Penistone show keeps up with modern times

Fifty years after Penistone Show was re-started after the Second World War it proved another huge success for organisers.

By The Newsroom
Monday, 12th September 2011, 9:56 am

The show, with its roots in farming, showed how the industry has moved on over the years with machinery from the past on display so people could see what farmers had to use to work their land and care for their livestock.

With around 16,000 visitors, Penistone Showground was packed with the livestock judging in the main arena pulling in the crowds.

The horticulture classes also proved popular with exhibitors keen to show off their home-grown produce.

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But there were also fairground rides, stalls, mountain bike stunt displays and a climbing wall to entertain the crowds and ‘ducking stool’ game run by the Young Farmers had spectators laughing.

Organiser Liz Walker said a display by a stunt carriage team was one of the highlights of the event for many people.

“The stunt carriage team was amazing - the ponies would do absolutely anything at the command of the rider, including jumping though hoops of fire,” she added.

“There were lots of people watching that and it was impossible not to be impressed.”

Liz said she was delighted with the turnout to the event.

“We haven’t done a final count but we think there must have been around 16,000 people there - it was crammed, there was a massive attendance,” she added.

“Our biggest ever crowd was 21,000 when we had a blisteringly hot day one year and the weather was kind to us again on Saturday so I am sure that helped with the numbers.”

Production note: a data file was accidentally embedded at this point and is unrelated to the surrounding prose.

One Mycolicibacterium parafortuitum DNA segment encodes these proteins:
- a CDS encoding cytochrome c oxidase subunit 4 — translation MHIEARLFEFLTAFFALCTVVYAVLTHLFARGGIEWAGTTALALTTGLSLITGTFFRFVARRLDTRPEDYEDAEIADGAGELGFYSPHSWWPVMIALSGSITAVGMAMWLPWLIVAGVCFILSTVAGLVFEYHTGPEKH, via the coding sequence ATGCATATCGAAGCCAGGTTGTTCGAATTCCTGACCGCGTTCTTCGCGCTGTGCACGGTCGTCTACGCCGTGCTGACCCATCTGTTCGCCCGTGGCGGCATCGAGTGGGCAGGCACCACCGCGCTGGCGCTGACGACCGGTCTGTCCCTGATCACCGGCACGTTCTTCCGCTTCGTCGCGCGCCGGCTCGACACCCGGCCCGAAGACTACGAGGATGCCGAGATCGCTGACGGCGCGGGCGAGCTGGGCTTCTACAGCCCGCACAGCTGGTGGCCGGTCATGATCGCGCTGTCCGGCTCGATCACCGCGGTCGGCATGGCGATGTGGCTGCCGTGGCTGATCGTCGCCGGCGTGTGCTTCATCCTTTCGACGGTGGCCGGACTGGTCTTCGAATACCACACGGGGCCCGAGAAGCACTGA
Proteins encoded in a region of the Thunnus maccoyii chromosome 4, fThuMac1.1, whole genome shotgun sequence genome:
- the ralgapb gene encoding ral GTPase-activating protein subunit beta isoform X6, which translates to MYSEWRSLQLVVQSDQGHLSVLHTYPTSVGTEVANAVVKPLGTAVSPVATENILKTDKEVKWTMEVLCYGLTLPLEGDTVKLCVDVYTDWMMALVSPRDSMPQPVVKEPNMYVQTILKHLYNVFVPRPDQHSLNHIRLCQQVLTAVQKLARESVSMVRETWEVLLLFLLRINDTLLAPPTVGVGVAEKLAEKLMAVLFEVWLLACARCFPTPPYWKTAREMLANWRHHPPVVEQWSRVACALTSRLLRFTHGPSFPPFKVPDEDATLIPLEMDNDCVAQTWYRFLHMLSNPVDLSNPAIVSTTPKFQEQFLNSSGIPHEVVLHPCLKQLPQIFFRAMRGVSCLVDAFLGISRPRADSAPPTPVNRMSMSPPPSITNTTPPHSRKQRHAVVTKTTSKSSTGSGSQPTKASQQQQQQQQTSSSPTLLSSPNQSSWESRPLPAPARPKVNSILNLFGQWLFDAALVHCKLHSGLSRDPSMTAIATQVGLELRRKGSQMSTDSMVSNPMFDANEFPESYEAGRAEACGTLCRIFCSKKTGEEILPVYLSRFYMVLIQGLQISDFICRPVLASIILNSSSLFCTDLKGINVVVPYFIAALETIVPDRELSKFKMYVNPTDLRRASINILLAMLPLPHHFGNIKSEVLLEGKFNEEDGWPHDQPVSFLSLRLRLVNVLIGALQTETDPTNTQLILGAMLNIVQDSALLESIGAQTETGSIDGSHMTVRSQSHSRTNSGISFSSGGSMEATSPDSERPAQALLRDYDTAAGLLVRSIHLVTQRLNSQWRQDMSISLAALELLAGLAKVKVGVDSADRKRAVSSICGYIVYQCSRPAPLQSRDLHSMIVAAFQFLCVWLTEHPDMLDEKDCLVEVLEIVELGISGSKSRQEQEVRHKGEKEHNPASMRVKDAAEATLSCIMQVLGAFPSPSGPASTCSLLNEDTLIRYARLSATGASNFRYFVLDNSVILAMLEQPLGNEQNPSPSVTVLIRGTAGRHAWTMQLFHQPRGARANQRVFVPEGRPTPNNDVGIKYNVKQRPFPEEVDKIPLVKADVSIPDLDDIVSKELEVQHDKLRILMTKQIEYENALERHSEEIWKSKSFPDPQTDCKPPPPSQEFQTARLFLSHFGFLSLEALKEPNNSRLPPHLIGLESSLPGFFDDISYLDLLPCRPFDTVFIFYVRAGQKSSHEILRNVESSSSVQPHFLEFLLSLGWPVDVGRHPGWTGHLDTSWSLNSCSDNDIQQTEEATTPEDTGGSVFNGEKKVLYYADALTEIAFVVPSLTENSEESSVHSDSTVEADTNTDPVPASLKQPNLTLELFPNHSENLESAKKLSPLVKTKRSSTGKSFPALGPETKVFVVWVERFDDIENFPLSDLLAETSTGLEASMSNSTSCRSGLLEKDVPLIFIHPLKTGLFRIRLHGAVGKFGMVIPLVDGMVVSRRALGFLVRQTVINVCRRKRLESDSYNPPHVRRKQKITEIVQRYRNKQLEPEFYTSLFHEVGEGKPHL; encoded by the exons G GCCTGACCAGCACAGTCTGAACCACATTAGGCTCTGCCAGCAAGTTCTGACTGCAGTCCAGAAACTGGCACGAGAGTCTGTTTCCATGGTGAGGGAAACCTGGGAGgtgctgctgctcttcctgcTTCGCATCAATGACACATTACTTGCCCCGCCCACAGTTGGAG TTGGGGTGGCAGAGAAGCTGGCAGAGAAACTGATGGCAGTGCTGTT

Former Young Farmer Liz Plumstead, aged 26, of Staincross, and her pig farmer husband took their newborn baby to the event.

“I have always attended the show and for me the show is not so much about what there is to do but it is a great social occasion,” she said.

“It is a great place to catch up with people you have not seen for a while and there is always something to do.

“My husband and I enjoy looking at the livestock, for example, but we also enjoy catching up with people - there is always a great atmosphere there.”

Gordon Firth, from Gawber, Barnsley, said: “It was an excellent day - there was obviously an awful lot of organising involved and I want to thank everyone behind the scenes responsible for the show year after year.

“There was lots for children but it was also good for older age groups to be able to wander around and look at all the exhibitions, such as the floral and baking entries in the various competitions.

“I also enjoyed watching the showjumping this year - there really was something for everyone.”